The sound of crickets. Tumbleweed. Unchecked comments and a staggering pile of spam. It’s been quiet on the Chooks. Let me tell you why…
I’m in Perth researching a book about murder, meaning and the colourful constellation system of justice. The institutions that formally comprise it, and the variety of individuals involuntarily thrown into it. What are their roles? How do they each make sense of the senseless?
The pivot for this long exploration is the bizarre and hideous murder of Rebecca Ryle, a 19-year-old woman strangled to death 70 metres from her home. Her killer was a teenager too, a man-boy she had met that night in a pub on the ocean. It was 2004.
It’s exhausting and exhilarating work. Not least for the long, remarkable encounters I’ve had with the victim’s family. In fact, I wrote this for the King’s Tribune (excerpted from my piece “On Irony” to appear in the December issue. Order your copy here and you can read the full thing):
I’m writing this from Perth, where I’m researching a murder. It’s taken me to police stations, legal firms, homes, libraries and bars across the city and suburbs.
While the city enjoys a modest renaissance, and hip habitués sprout like mushrooms, up north it’s still the limestone and McMansions and glorious, uninterrupted coastline.
For the bartenders in the city, mixing cocktails in baked bean tins and enthusiastically comparing health warnings on their cigarette packs, the burghers of the north are industriously mocked. Mocked for their vacancy, their greed, their unwitting celebration of sterility.
I once would have joined them.
Don’t get me wrong: sprawled alongside the coast hugging developments of Perth are issues of sustainability, housing density and profligacy. No doubt. But snuggled uncomfortably next to them are also issues of snobbery, cultural contempt and freedom.
None of this could have been better demonstrated last weekend. Friday night was spent with friends of a friend: boorish, cliquish, very young and obscenely shallow. I left early.
I didn’t sleep well. The following day I was meeting with the family of a murder victim, a teenage girl killed 8 years previously. I wrestled with the ethics of it, and found comfort in the fact that their co-operation was voluntary—they thought it might help them.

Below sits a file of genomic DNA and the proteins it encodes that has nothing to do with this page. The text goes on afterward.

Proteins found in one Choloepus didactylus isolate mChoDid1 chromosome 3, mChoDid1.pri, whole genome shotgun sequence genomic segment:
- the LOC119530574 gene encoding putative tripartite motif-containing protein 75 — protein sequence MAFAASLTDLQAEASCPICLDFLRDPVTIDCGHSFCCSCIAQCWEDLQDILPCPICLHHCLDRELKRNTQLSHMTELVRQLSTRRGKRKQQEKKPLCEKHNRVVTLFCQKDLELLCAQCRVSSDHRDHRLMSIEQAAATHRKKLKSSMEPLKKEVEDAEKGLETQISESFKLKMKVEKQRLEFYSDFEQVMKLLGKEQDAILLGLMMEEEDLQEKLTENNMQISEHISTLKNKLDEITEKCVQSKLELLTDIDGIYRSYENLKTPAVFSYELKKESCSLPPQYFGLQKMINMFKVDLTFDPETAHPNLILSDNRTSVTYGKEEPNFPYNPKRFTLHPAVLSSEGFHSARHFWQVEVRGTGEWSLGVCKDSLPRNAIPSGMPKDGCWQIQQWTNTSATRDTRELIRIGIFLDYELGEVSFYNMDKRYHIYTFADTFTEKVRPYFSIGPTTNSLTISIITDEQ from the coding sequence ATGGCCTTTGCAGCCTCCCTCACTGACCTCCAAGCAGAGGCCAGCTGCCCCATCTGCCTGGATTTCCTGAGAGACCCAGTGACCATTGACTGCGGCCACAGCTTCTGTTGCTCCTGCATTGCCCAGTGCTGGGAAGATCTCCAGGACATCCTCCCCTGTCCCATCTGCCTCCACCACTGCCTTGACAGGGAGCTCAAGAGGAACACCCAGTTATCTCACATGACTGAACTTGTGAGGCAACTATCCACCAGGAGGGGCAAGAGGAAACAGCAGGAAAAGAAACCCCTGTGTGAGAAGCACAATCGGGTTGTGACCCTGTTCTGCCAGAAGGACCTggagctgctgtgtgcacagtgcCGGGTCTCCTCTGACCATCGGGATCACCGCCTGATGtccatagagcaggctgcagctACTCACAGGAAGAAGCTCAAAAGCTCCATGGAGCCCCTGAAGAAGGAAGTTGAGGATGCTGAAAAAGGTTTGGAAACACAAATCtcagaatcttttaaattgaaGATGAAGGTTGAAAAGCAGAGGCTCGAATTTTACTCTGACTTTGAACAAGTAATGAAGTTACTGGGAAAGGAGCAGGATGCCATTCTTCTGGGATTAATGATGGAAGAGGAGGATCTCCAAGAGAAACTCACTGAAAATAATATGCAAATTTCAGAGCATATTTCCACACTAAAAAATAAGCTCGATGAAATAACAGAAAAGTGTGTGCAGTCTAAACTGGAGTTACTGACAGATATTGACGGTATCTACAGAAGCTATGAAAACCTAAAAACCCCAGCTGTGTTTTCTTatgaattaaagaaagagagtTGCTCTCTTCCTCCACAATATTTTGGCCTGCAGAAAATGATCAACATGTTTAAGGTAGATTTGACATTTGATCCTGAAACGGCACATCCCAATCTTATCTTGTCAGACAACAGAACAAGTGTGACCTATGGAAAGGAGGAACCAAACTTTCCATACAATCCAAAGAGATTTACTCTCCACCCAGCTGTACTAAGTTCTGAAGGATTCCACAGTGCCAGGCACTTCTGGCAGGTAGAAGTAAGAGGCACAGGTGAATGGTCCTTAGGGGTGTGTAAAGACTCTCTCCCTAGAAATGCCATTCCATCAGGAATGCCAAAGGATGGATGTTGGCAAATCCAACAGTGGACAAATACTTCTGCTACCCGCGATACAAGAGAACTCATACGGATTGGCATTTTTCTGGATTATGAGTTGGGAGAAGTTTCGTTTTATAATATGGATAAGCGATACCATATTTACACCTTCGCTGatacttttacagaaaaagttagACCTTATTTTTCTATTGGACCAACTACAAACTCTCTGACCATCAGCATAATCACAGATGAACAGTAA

Still, the thought that I was tearing off their scabs, callously aggravating their trauma, stung me. It was a difficult train ride up the coast, up amongst the limestone and McMansions, and the first thing I told them was that they had zero obligations to me—I was the one obliged to them.
Up there, on a day that started blue and turned grey, I found the most incredible family. They radiated warmth and openness when everything I knew told me they should be reticent and cold.
They spoke eloquently and softly and with dignity. Their home was small and modest, but filled with meaningful things.
They spoke of leaving a homicide victim’s support group because the group seemed to reinforce the individuals’ bitterness, amplifying each other’s rage as they collectively descended into victimology. “No,” said the father, “we needed affirming things. We didn’t want to define ourselves by what happened. We needed to show the boys there were options, things to do.”
Later, the father would enrol in university while still working. Later still, he would successfully apply for a job in Antarctica. Amongst the pain, there was still opportunity. I held back my tears.
After 6 hours drinking and chatting with this family, I took the train back to the city—towards the small bars and tattoos and irony…